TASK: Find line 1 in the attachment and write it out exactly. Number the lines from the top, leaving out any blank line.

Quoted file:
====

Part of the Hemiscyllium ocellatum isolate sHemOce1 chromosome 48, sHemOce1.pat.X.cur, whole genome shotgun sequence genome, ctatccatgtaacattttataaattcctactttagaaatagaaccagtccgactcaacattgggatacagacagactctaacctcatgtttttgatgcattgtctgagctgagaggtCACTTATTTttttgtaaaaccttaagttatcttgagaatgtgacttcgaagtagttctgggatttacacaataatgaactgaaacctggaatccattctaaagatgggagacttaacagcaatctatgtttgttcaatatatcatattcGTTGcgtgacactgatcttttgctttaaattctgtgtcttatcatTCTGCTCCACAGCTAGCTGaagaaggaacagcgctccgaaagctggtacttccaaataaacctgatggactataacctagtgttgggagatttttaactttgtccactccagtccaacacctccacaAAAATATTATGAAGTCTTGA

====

Part of the Hemiscyllium ocellatum isolate sHemOce1 chromosome 48, sHemOce1.pat.X.cur, whole genome shotgun sequence genome, ctatccatgtaacattttataaattcctactttagaaatagaaccagtccgactcaacattgggatacagacagactctaacctcatgtttttgatgcattgtctgagctgagaggtCACTTATTTttttgtaaaaccttaagttatcttgagaatgtgacttcgaagtagttctgggatttacacaataatgaactgaaacctggaatccattctaaagatgggagacttaacagcaatctatgtttgttcaatatatcatattcGTTGcgtgacactgatcttttgctttaaattctgtgtcttatcatTCTGCTCCACAGCTAGCTGaagaaggaacagcgctccgaaagctggtacttccaaataaacctgatggactataacctagtgttgggagatttttaactttgtccactccagtccaacacctccacaAAAATATTATGAAGTCTTGA